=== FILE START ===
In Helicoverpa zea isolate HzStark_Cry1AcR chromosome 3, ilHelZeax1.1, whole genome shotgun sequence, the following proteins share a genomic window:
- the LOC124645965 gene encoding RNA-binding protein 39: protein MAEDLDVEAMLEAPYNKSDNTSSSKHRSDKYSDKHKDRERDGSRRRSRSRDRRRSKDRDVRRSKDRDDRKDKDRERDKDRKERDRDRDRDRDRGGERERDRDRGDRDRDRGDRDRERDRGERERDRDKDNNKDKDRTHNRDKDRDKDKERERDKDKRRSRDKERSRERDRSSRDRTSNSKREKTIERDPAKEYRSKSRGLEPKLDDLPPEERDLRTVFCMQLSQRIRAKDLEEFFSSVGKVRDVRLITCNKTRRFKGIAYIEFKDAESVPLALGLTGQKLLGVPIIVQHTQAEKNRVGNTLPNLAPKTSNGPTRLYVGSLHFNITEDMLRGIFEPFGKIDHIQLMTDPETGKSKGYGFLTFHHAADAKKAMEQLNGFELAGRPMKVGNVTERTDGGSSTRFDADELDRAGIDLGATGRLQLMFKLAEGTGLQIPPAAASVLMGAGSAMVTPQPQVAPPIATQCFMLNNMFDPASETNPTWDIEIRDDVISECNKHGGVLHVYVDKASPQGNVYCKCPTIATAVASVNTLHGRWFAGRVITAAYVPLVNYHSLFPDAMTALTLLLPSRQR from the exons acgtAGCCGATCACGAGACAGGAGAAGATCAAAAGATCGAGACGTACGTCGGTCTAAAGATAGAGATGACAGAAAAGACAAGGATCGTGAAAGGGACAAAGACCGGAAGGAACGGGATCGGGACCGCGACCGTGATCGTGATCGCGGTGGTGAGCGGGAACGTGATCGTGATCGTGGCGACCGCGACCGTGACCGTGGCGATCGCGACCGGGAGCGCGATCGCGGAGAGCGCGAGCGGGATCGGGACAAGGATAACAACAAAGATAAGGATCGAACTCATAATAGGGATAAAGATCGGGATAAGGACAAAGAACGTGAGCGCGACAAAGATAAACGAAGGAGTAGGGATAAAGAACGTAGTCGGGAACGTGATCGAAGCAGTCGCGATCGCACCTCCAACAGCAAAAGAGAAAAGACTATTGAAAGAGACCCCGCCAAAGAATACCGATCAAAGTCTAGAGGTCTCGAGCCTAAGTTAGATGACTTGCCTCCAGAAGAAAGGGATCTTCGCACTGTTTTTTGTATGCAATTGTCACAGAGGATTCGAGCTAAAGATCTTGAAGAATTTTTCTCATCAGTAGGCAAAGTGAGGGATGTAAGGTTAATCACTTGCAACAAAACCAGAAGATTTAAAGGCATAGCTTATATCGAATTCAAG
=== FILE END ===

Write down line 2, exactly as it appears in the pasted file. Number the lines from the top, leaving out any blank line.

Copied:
- the LOC124645965 gene encoding RNA-binding protein 39: protein MAEDLDVEAMLEAPYNKSDNTSSSKHRSDKYSDKHKDRERDGSRRRSRSRDRRRSKDRDVRRSKDRDDRKDKDRERDKDRKERDRDRDRDRDRGGERERDRDRGDRDRDRGDRDRERDRGERERDRDKDNNKDKDRTHNRDKDRDKDKERERDKDKRRSRDKERSRERDRSSRDRTSNSKREKTIERDPAKEYRSKSRGLEPKLDDLPPEERDLRTVFCMQLSQRIRAKDLEEFFSSVGKVRDVRLITCNKTRRFKGIAYIEFKDAESVPLALGLTGQKLLGVPIIVQHTQAEKNRVGNTLPNLAPKTSNGPTRLYVGSLHFNITEDMLRGIFEPFGKIDHIQLMTDPETGKSKGYGFLTFHHAADAKKAMEQLNGFELAGRPMKVGNVTERTDGGSSTRFDADELDRAGIDLGATGRLQLMFKLAEGTGLQIPPAAASVLMGAGSAMVTPQPQVAPPIATQCFMLNNMFDPASETNPTWDIEIRDDVISECNKHGGVLHVYVDKASPQGNVYCKCPTIATAVASVNTLHGRWFAGRVITAAYVPLVNYHSLFPDAMTALTLLLPSRQR from the exons acgtAGCCGATCACGAGACAGGAGAAGATCAAAAGATCGAGACGTACGTCGGTCTAAAGATAGAGATGACAGAAAAGACAAGGATCGTGAAAGGGACAAAGACCGGAAGGAACGGGATCGGGACCGCGACCGTGATCGTGATCGCGGTGGTGAGCGGGAACGTGATCGTGATCGTGGCGACCGCGACCGTGACCGTGGCGATCGCGACCGGGAGCGCGATCGCGGAGAGCGCGAGCGGGATCGGGACAAGGATAACAACAAAGATAAGGATCGAACTCATAATAGGGATAAAGATCGGGATAAGGACAAAGAACGTGAGCGCGACAAAGATAAACGAAGGAGTAGGGATAAAGAACGTAGTCGGGAACGTGATCGAAGCAGTCGCGATCGCACCTCCAACAGCAAAAGAGAAAAGACTATTGAAAGAGACCCCGCCAAAGAATACCGATCAAAGTCTAGAGGTCTCGAGCCTAAGTTAGATGACTTGCCTCCAGAAGAAAGGGATCTTCGCACTGTTTTTTGTATGCAATTGTCACAGAGGATTCGAGCTAAAGATCTTGAAGAATTTTTCTCATCAGTAGGCAAAGTGAGGGATGTAAGGTTAATCACTTGCAACAAAACCAGAAGATTTAAAGGCATAGCTTATATCGAATTCAAG